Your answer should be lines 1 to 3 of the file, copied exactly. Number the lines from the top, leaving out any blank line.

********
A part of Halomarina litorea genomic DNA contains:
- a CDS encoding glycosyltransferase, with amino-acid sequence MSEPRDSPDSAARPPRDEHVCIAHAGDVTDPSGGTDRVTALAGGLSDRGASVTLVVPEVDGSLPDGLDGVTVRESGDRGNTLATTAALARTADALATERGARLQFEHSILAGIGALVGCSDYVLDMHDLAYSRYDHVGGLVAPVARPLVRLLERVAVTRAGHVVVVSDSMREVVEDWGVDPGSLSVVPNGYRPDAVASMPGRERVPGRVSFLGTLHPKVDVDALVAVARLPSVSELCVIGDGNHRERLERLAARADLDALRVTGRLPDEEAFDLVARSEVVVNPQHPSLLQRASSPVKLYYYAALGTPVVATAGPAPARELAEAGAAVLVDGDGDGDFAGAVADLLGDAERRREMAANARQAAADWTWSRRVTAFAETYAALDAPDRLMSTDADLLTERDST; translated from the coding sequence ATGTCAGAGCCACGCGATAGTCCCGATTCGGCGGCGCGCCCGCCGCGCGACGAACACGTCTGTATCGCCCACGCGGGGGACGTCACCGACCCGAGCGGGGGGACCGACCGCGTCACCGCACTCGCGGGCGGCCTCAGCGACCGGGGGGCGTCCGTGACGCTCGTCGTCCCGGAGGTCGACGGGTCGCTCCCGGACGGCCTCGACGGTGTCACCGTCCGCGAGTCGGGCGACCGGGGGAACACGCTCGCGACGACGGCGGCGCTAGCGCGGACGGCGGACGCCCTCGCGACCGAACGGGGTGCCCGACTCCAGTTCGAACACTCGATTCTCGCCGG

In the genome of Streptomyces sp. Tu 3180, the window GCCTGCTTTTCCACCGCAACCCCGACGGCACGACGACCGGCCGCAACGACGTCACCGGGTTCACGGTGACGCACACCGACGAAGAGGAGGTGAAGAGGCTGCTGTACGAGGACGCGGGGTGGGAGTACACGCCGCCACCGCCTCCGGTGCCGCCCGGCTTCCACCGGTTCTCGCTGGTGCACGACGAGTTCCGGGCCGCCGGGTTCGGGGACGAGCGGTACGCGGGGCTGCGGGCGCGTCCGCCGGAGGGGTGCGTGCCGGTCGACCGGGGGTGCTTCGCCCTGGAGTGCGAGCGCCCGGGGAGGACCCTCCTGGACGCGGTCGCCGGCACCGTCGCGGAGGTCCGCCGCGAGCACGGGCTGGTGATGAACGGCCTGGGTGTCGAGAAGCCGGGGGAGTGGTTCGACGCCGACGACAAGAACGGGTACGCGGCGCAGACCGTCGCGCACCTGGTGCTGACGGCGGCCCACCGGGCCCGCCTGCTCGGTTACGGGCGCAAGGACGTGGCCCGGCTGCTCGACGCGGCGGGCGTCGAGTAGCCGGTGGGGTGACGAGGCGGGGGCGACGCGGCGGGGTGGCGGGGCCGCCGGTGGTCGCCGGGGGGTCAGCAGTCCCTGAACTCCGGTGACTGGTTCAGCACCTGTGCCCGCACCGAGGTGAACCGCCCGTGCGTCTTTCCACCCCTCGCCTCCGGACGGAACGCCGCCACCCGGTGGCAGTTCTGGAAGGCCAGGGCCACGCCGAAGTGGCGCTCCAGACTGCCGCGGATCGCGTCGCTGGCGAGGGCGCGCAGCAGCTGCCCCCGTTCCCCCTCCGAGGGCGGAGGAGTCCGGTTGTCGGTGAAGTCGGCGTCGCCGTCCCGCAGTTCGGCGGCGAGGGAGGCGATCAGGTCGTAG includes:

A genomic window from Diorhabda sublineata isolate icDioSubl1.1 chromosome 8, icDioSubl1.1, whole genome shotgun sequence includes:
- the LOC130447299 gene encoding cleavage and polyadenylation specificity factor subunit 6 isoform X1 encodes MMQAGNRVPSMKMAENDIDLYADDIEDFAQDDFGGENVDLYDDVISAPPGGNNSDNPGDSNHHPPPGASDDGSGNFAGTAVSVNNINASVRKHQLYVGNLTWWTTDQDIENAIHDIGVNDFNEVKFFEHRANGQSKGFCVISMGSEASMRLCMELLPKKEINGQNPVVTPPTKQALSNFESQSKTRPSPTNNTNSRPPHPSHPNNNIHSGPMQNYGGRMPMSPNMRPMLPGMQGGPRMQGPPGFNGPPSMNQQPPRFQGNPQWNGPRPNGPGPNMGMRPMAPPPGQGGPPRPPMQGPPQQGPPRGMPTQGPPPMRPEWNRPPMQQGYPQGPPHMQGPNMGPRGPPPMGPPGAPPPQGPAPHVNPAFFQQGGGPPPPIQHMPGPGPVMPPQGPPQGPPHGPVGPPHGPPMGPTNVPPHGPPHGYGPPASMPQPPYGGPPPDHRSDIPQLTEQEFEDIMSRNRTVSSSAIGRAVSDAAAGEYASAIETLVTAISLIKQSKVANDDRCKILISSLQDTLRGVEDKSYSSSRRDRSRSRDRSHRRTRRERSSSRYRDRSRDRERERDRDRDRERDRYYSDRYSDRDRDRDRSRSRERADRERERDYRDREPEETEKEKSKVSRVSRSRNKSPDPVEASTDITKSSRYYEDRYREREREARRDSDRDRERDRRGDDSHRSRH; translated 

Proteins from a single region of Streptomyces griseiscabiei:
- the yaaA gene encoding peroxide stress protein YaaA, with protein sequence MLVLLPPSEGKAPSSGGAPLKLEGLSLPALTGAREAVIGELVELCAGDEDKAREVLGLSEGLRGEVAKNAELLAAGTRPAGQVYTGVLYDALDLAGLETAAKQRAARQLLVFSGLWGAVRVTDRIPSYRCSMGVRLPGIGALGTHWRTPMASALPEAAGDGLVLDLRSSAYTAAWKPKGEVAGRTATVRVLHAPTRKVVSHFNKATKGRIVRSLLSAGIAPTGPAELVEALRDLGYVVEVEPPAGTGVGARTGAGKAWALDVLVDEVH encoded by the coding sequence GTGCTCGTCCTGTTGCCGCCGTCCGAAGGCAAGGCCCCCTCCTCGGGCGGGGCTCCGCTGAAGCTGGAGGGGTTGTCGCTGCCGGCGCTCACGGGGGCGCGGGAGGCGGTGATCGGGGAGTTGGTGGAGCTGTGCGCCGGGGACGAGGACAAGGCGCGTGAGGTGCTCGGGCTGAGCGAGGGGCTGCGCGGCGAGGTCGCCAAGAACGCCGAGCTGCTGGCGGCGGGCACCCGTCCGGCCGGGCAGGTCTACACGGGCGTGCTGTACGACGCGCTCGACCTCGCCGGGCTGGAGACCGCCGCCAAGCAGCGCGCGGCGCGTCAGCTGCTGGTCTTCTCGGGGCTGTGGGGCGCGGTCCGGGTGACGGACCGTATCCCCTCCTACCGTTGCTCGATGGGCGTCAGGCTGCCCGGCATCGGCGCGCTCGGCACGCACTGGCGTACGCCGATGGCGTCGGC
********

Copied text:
A part of Halomarina litorea genomic DNA contains:
- a CDS encoding glycosyltransferase, with amino-acid sequence MSEPRDSPDSAARPPRDEHVCIAHAGDVTDPSGGTDRVTALAGGLSDRGASVTLVVPEVDGSLPDGLDGVTVRESGDRGNTLATTAALARTADALATERGARLQFEHSILAGIGALVGCSDYVLDMHDLAYSRYDHVGGLVAPVARPLVRLLERVAVTRAGHVVVVSDSMREVVEDWGVDPGSLSVVPNGYRPDAVASMPGRERVPGRVSFLGTLHPKVDVDALVAVARLPSVSELCVIGDGNHRERLERLAARADLDALRVTGRLPDEEAFDLVARSEVVVNPQHPSLLQRASSPVKLYYYAALGTPVVATAGPAPARELAEAGAAVLVDGDGDGDFAGAVADLLGDAERRREMAANARQAAADWTWSRRVTAFAETYAALDAPDRLMSTDADLLTERDST; translated from the coding sequence ATGTCAGAGCCACGCGATAGTCCCGATTCGGCGGCGCGCCCGCCGCGCGACGAACACGTCTGTATCGCCCACGCGGGGGACGTCACCGACCCGAGCGGGGGGACCGACCGCGTCACCGCACTCGCGGGCGGCCTCAGCGACCGGGGGGCGTCCGTGACGCTCGTCGTCCCGGAGGTCGACGGGTCGCTCCCGGACGGCCTCGACGGTGTCACCGTCCGCGAGTCGGGCGACCGGGGGAACACGCTCGCGACGACGGCGGCGCTAGCGCGGACGGCGGACGCCCTCGCGACCGAACGGGGTGCCCGACTCCAGTTCGAACACTCGATTCTCGCCGG

In the genome of Streptomyces sp. Tu 3180, the window GCCTGCTTTTCCACCGCAACCCCGACGGCACGACGACCGGCCGCAACGACGTCACCGGGTTCACGGTGACGCACACCGACGAAGAGGAGGTGAAGAGGCTGCTGTACGAGGACGCGGGGTGGGAGTACACGCCGCCACCGCCTCCGGTGCCGCCCGGCTTCCACCGGTTCTCGCTGGTGCACGACGAGTTCCGGGCCGCCGGGTTCGGGGACGAGCGGTACGCGGGGCTGCGGGCGCGTCCGCCGGAGGGGTGCGTGCCGGTCGACCGGGGGTGCTTCGCCCTGGAGTGCGAGCGCCCGGGGAGGACCCTCCTGGACGCGGTCGCCGGCACCGTCGCGGAGGTCCGCCGCGAGCACGGGCTGGTGATGAACGGCCTGGGTGTCGAGAAGCCGGGGGAGTGGTTCGACGCCGACGACAAGAACGGGTACGCGGCGCAGACCGTCGCGCACCTGGTGCTGACGGCGGCCCACCGGGCCCGCCTGCTCGGTTACGGGCGCAAGGACGTGGCCCGGCTGCTCGACGCGGCGGGCGTCGAGTAGCCGGTGGGGTGACGAGGCGGGGGCGACGCGGCGGGGTGGCGGGGCCGCCGGTGGTCGCCGGGGGGTCAGCAGTCCCTGAACTCCGGTGACTGGTTCAGCACCTGTGCCCGCACCGAGGTGAACCGCCCGTGCGTCTTTCCACCCCTCGCCTCCGGACGGAACGCCGCCACCCGGTGGCAGTTCTGGAAGGCCAGGGCCACGCCGAAGTGGCGCTCCAGACTGCCGCGGATCGCGTCGCTGGCGAGGGCGCGCAGCAGCTGCCCCCGTTCCCCCTCCGAGGGCGGAGGAGTCCGGTTGTCGGTGAAGTCGGCGTCGCCGTCCCGCAGTTCGGCGGCGAGGGAGGCGATCAGGTCGTAG includes: